The 10 Best Coax Splitters

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This wiki has been updated 15 times since it was first published in December of 2018. A reliable coax splitter will help to distribute a single cable or satellite signal to multiple devices around your home, like TVs, computers, video game systems, and more. Depending on your needs, you can choose one with two ports or as many as 16, and some also offer features like surge protection and amplification. Here we list the best models, ranked for performance, durability, and price. When users buy our independently chosen editorial selections, we may earn commissions to help fund the Wiki.

1. PCT MA2-4P

2. Arris Bi-Directional

3. Antronix VRA900B

Editor's Notes

January 01, 2021:

I know that there can be a lot of confusion about splitters, so I’ll try to quickly break down this product category, without going into too much detail. First of all, splitters can be amplified or non-amplified. Amplified splitters are typically called ‘amplifiers’ for simplicity. While this list focuses primarily on non-amplified splitters, we do have lists for the best antenna amplifiers, as well as the best cable amplifiers.

Both lists should include distribution amplifiers or ‘amplified splitters’ whose purpose is to more or less account for the signal loss which comes from splitting a signal in the first place – i.e. if you split a signal into two, then each signal has half the power of the original signal, though in the real world, it’s slightly less than half because of losses. However, the list of best antenna amplifiers will also include a special type of amplifier often referred to as a ‘preamplifier’ which is designed to remove a lot of the unwanted noise which comes through OTA signals. You can use both a preamplifier and distribution amplifier in an antenna setup.

Distribution amplifiers can also have passive or active return, with active-return splitters primarily being used to improve certain functions and aspects of cable TV, though it’s unlikely you’ll need an active-return model for most purposes. With the exception of the top 3 spots in this list, which are all distribution amplifiers, all of the models here are traditional (non-amplified) splitters.

May 17, 2019:

You’ll reap the benefits of a well-performing splitter for years, as these small, affordable devices will help you enjoy a cable or satellite signal with multiple devices around your home. The BAMF 2-Way is a reliable choice that made our list thanks to its high performance and impressive build. The two company owners, based in Oregon, have personally worked in the cable industry as technicians for decades. They say they were motivated to create their product when they noticed that many of the other selections in today’s market are poorly constructed and use old technology. Their two-way splitter works great with MoCA systems and also comes in three-, four-, and six-way options.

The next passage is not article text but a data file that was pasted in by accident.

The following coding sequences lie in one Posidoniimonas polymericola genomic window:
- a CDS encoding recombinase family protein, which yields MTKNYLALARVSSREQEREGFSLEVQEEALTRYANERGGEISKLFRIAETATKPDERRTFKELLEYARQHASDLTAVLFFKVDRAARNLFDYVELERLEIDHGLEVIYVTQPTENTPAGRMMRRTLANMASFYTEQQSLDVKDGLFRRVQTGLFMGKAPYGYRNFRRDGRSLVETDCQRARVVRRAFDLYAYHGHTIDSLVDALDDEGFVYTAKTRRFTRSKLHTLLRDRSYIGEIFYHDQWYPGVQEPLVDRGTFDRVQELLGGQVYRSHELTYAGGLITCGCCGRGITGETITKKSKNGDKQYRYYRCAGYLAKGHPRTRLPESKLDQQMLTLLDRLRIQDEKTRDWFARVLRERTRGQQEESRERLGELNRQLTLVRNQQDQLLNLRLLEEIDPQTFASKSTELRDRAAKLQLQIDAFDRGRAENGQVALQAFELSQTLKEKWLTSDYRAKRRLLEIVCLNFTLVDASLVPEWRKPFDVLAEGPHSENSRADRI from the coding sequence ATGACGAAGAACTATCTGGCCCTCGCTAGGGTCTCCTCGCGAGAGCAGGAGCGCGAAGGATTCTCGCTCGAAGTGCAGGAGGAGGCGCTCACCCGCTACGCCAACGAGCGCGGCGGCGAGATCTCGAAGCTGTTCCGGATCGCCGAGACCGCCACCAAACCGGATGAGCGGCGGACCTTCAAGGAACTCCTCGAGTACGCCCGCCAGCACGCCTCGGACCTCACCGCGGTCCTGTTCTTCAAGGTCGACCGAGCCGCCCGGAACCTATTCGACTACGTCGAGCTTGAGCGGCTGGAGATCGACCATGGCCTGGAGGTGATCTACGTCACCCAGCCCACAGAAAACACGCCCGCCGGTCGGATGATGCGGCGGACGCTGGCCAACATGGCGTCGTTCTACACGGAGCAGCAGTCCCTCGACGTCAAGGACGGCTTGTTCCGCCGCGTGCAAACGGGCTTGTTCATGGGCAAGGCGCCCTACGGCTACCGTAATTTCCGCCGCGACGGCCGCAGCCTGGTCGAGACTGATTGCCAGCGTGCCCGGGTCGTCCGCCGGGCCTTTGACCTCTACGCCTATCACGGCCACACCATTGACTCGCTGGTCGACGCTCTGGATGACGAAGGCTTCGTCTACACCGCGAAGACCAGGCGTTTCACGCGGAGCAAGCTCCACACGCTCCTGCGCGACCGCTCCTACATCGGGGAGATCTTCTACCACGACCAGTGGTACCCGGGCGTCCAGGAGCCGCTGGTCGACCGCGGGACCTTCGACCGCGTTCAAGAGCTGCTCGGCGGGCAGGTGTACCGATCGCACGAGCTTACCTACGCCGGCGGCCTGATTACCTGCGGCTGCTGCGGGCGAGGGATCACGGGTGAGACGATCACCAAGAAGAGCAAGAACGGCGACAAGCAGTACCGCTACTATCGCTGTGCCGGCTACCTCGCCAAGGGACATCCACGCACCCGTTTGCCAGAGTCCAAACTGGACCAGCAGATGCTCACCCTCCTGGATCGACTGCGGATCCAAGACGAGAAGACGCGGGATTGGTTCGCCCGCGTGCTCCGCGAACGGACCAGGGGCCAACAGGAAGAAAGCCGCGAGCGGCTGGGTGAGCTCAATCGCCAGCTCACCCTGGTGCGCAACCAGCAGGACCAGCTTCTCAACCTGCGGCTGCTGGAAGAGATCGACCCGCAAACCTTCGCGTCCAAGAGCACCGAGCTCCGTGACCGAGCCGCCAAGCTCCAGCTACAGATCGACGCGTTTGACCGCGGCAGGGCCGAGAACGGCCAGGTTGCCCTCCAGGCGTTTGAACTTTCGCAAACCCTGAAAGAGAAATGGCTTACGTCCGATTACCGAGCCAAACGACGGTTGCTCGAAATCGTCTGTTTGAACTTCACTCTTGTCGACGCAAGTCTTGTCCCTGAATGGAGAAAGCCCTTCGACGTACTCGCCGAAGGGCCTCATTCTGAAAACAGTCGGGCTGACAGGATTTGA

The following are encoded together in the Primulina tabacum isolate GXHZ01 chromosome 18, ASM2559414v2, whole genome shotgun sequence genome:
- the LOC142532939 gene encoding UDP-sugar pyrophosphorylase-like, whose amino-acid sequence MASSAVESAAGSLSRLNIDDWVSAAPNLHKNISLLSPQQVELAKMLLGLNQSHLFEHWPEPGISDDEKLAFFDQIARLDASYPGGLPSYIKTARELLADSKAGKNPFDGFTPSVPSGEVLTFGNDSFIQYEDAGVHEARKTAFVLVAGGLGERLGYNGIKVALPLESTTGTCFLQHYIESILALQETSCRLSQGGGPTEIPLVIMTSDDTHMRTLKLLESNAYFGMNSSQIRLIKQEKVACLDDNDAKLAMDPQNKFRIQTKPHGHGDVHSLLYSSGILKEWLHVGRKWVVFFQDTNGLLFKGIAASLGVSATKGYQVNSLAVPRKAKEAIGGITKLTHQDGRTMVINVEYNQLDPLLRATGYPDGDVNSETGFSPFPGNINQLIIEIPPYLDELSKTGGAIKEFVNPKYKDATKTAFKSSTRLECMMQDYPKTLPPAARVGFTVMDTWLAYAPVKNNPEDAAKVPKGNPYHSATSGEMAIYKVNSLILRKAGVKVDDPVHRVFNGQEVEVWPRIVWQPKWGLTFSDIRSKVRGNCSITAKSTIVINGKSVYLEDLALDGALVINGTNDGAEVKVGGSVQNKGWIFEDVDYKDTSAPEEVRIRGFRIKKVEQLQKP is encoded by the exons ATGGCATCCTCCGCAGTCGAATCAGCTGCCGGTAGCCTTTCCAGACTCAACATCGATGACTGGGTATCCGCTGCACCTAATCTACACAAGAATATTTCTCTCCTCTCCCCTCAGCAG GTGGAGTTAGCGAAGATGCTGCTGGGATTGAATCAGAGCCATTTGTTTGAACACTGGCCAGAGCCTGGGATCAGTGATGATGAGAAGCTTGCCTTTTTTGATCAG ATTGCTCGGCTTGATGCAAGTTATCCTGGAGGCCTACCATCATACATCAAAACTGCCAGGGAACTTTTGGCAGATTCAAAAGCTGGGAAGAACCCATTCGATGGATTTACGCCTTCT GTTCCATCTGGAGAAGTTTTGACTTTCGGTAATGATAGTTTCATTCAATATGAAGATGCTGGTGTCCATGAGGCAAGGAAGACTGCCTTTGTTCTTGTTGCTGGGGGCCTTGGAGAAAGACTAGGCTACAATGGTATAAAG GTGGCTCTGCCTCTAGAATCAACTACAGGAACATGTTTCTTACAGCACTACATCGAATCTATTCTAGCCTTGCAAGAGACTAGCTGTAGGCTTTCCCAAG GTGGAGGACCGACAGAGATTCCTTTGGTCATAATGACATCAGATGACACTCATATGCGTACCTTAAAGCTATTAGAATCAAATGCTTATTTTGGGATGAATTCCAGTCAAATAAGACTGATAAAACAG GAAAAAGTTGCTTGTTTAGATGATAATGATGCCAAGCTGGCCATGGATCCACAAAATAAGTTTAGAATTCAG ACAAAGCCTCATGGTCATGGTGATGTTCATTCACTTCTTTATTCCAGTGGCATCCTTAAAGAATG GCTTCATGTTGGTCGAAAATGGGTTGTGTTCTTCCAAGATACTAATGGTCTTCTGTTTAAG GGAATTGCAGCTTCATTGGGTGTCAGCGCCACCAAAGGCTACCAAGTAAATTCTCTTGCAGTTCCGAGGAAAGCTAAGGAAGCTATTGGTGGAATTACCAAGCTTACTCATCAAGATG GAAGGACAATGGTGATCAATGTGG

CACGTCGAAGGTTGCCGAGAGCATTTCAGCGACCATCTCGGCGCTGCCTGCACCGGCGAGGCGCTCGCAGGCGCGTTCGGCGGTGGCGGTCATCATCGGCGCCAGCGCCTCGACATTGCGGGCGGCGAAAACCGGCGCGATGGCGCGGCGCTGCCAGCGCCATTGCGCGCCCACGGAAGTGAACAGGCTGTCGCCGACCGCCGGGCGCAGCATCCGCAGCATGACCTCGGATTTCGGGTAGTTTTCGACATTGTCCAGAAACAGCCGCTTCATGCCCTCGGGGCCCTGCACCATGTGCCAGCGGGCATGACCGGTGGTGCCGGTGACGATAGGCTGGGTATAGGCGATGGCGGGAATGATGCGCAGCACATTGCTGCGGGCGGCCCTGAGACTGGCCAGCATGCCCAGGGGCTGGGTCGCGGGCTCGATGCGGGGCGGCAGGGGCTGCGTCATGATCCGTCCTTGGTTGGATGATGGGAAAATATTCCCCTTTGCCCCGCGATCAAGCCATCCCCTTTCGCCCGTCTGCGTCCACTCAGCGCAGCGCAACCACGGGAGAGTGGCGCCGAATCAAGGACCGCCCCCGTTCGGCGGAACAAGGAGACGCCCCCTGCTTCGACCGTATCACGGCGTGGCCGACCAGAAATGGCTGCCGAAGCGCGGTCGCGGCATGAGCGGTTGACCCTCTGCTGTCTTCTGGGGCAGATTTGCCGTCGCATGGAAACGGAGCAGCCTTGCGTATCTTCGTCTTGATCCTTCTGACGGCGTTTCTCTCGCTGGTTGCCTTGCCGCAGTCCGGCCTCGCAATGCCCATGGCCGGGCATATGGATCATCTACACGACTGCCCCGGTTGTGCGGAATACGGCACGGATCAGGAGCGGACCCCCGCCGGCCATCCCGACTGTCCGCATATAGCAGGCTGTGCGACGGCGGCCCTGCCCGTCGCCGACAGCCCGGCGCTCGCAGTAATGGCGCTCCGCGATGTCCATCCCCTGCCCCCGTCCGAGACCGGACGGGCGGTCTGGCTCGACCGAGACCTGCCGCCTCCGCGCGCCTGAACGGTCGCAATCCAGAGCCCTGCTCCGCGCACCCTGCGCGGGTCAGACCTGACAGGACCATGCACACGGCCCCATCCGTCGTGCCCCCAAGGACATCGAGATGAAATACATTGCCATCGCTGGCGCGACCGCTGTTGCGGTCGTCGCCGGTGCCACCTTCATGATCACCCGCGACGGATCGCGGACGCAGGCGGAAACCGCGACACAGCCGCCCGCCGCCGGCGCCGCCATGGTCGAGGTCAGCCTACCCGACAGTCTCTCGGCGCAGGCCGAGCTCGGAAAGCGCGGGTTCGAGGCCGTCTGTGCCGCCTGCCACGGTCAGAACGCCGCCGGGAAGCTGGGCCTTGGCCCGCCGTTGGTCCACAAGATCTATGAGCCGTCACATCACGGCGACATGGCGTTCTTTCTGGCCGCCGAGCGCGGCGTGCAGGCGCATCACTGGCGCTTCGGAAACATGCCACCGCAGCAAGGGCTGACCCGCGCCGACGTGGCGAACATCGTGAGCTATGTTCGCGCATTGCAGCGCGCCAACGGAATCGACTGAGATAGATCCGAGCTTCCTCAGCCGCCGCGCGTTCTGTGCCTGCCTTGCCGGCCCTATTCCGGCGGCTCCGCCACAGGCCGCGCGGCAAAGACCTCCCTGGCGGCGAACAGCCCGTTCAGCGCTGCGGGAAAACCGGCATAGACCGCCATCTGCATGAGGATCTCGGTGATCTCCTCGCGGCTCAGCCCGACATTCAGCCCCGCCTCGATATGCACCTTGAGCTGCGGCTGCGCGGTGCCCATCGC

Since by nature a splitter will weaken your signal because it’s now being shared among two or more outputs, some models conveniently come with amplifiers to boost your signal and compensate for the loss they’re causing. They’ll cost more than a regular splitter, but as far as we’re concerned, they’re well worth the investment, given how much time the average household devotes to home entertainment. For a reliable choice, check out the PCT MA2-4P, which boosts your cable modem’s performance and effectively wards off pixilation. And, it’s backed by a generous five-year warranty, so you’ll have added peace of mind.

Be careful when deciding the number of output lines you’ll want in a splitter. They’re designed to distribute the signal evenly, regardless of whether a line is attached to them. As such, unused ports will weaken your signal unnecessarily. If you have unused, open ports, it’s recommended you purchase a small piece of hardware called a terminator to insert into them to stop the signal usage.

4. GE Digital 2-Way

5. BAMF 2-Way


7. Extreme BDS102H

8. Antronix Premium

9. Keliiyo Splitter

10. Skywalker Commercial Grade

Kaivaan Kermani
Last updated by Kaivaan Kermani

Kaivaan grew up in a little town called York in the north of England, though he was whisked off to sunny Jamaica at the age of 14, where he attended high school. After graduating, he returned to the UK to study electronic engineering at the University of Warwick, where he became the chief editor for the engineering society’s flagship magazine. A couple of uninspiring internships in engineering later however, and after some time spent soul-searching and traveling across Asia and East Africa, he he now lives and works in in Dubai.

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